offender who came within his reach.

This warlike chieftain was a man of very marked ability, and governed
his tribe with admirable skill and judgment. From his severity, however,
he was feared rather than liked by his people, and although implicitly
obeyed at all times, he did not possess a tithe of the popularity which
Stonhawon, the second chief, enjoyed. The latter was a bold, manly
fellow; a really brave man and a sagacious leader; unusually successful
in war, his parties never returned without either "hair or horses," as
was frequently the case with others, and his invariable good nature and
lavish generosity rendered him a universal favorite with his people. He
was a pure-blooded Camanche, and altogether, one of the finest specimens
of his race I ever beheld. To him I am indebted for many acts of
kindness, and but for his favor, the opportunity of which I availed
myself for making my escape, might never have occurred.



CHAPTER XI.

MRS. EASTMAN'S STORY.


I had intended to relate the experiences of my wife in such a manner
that they might serve as a sequel to my narrative; but on reflection,
the better plan seemed to be to portray, as graphically as possible, the
events that influenced her life, in separate chapters, so arranged that
the account should be distinct, yet in point of time, contemporaneous.

The scene of her captivity, and the treatment she received at the hands
of her captors, have made such a vivid and lasting impression on my
mind, that in speaking of them, I seem almost to have undergone the
torture in my own person. In writing her story therefore, I shall speak
in the first person. The reader will, I think, see the superiority of
this plan at a glance.

Who has not felt his pulse quicken, and his heart go out in warmest
sympathy at the recital of some tale of flood or field, as told by an
eye-witness, when the same events related by a third party will only
awaken a mild interest in the minds of his hearers. I crave the
sympathetic attention of my readers, and this is my explanation for the
plan I have adopted.

       *       *       *       *       *

After the assault on our party had culminated in the death of my poor
father and brother, the Indians surrounded our wagon, and lifting the
canvas flaps, discovered my mother and myself ensconced behind our
bulwark of blankets and boxes. They bade us come out by gestures so
menacing, and scowls so terrifying, that it had a contrary effect on us
than the one they wished to produce; for instead of obeying the command,
we only shrank back into corners more remote, vainly thinking that the
bales and robes, with which loving hands had surrounded us, would form a
sufficient protection against the dreaded savage. At this critical
juncture, my poor mother swooned back into my arms, overcome by fright.
Seeing that their commands were not obeyed, the foremost Indian climbed
into the wagon, and rushing on us with uplifted knife, grasped me by the
hair and dragged me over the obstructions and out onto the ground. I
cried aloud in my anguish, which only seemed to afford them the more
amusement; the savage who had performed the manly deed, displaying for
the edification of his comrades, a quantity of my hair, which he still
held in his clenched hand. The wagon and the plunder it contained seemed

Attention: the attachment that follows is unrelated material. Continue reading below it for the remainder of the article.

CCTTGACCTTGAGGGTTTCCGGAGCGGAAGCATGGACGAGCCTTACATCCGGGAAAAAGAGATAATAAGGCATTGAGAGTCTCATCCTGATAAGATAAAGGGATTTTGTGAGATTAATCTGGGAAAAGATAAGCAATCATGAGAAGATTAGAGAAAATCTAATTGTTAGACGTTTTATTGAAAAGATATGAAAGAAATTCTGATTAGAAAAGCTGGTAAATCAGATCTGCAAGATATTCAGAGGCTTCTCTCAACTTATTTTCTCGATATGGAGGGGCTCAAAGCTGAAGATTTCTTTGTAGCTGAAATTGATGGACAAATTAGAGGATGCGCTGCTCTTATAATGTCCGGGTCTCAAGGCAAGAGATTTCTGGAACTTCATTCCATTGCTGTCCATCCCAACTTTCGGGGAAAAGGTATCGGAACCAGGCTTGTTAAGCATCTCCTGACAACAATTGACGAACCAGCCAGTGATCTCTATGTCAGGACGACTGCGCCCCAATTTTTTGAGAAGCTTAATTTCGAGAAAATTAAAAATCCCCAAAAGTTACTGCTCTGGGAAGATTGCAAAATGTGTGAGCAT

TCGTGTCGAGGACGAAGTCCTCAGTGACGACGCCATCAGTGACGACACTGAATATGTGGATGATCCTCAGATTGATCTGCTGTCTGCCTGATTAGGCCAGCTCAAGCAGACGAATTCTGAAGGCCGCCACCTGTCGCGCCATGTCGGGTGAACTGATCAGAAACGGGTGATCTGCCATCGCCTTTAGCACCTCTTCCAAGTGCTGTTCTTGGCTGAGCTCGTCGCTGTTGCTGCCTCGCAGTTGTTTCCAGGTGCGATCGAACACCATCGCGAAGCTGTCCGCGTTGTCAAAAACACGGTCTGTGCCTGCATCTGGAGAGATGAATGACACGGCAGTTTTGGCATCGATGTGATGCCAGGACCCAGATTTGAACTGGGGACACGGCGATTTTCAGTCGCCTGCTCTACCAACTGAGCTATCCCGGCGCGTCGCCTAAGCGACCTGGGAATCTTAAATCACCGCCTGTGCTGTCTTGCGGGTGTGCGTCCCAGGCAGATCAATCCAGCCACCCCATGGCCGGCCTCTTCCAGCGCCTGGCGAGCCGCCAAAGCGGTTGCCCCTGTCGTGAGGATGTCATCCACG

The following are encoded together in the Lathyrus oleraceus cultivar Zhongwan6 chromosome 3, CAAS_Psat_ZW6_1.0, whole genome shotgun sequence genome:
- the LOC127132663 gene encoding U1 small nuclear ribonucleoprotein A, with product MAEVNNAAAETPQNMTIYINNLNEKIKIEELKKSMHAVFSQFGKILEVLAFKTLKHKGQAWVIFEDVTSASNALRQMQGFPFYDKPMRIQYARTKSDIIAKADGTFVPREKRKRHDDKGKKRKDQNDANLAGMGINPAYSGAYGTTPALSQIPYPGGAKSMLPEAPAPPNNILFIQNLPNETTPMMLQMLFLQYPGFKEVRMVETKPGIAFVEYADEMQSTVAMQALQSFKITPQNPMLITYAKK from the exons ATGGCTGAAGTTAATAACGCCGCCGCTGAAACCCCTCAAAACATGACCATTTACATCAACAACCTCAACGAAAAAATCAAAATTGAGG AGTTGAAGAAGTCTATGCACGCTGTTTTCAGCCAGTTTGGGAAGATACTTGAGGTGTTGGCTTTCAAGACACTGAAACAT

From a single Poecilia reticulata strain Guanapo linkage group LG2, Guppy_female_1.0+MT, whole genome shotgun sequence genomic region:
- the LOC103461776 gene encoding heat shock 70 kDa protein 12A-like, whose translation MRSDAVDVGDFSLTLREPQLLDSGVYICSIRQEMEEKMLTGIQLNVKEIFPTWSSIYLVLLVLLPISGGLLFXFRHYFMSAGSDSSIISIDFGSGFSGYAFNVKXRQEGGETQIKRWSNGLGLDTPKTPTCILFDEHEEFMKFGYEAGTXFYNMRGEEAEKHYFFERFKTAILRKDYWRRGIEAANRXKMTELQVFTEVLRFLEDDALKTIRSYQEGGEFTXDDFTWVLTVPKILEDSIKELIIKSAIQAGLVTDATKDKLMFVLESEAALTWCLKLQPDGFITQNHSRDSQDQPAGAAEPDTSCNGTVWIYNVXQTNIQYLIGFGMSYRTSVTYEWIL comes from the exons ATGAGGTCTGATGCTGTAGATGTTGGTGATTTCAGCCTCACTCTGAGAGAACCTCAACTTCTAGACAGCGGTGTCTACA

to be the center of attraction. A dozen had entered in as many seconds,
and although the canvas top hid them from view, they could be heard
quarreling over the division of the spoils.

During these fearful scenes, the events of years seemed crowding into
minutes. Never have I suffered such mental or bodily torture before or
since. My faculties succumbed to the severe strain, and I found myself
falling into a kind of stupor, in which, though perfectly conscious of
all that was transpiring, I seemed not to have been one of the principal
actors, but an observer merely. Suddenly I was made aware that something
unusual was taking place; the Indians crowded about the wagon, all the
time gesticulating wildly, and yelling in a blood-curdling manner. I
heard voices raised as if in altercation within the wagon. Rising above
the din I distinguished the loved tones of my mother's voice, as if
crying for help, and entreating for mercy. The noise grows apace; wild
with terror, nerved with the resolution of despair, I rushed towards the
wagon; reaching it a sight meets my eyes that petrifies me with horror;
I try to move, speak, act; my limbs and tongue refuse to obey my will;
this is what I see: A couple of brawny savages, maddened by strong
drink, stand over the kneeling figure of my mother, their eyes inflamed
with satanic passion. Holding together her torn garments with one hand,
she parries with feeble and fast declining strength their revolting
advances. With a mighty effort she reaches up and snatches a knife from
the belt of the savage nearest her, and with the rapidity of thought
plunges it into his body. He reels and falls against his companion. It
is her last act on earth. With a yell of rage the tomahawk is lifted
above her murderer's head, and descending is buried in her brain with a
dull thud. A mist passes over my eyes; my brain reels, and the last
thing of which I am conscious is the white tresses of my saintly mother,
held high in air by this monster in human guise. God grant that it may
never be my fate to pass through such scenes again.

During the next twenty-four hours, my existence is that of an automaton
merely. I know I am being conducted away from the spot where this awful
tragedy was enacted. I am mounted behind my guard, to whose waist I am
firmly bound by raw hide thongs. We encamp in a belt of cotton woods,
near a small stream. Fires are lighted, food prepared; some is offered
me, but I turn away from it in disgust; the hand that proffers the